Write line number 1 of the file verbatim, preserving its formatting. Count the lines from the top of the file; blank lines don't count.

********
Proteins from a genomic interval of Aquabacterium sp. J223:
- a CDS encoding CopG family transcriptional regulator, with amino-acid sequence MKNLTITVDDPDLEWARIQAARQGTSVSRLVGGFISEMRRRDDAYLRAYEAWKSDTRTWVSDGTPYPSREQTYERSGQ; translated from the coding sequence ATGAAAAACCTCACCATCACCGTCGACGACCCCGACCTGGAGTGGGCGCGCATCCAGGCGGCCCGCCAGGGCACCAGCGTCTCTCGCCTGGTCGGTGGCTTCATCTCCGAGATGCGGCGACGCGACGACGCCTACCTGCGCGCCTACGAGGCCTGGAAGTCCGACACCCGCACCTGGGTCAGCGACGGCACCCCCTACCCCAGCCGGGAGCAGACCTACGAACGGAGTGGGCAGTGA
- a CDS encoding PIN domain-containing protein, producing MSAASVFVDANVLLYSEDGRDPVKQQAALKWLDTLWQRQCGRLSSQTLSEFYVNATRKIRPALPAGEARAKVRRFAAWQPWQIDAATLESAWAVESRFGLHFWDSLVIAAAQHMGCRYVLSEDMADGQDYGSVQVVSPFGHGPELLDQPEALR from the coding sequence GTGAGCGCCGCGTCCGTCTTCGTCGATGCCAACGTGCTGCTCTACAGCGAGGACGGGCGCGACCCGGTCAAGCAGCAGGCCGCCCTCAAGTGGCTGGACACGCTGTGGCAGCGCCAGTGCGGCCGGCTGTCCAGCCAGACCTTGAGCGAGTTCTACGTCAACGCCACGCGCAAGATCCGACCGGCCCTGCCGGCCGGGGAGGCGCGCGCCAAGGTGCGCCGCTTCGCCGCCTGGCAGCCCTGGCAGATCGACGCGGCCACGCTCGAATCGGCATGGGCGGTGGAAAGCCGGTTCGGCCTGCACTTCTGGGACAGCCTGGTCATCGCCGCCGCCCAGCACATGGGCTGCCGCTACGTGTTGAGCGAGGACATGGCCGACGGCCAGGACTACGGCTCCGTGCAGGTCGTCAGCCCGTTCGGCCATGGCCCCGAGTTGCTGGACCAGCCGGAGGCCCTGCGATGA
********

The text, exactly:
Proteins from a genomic interval of Aquabacterium sp. J223: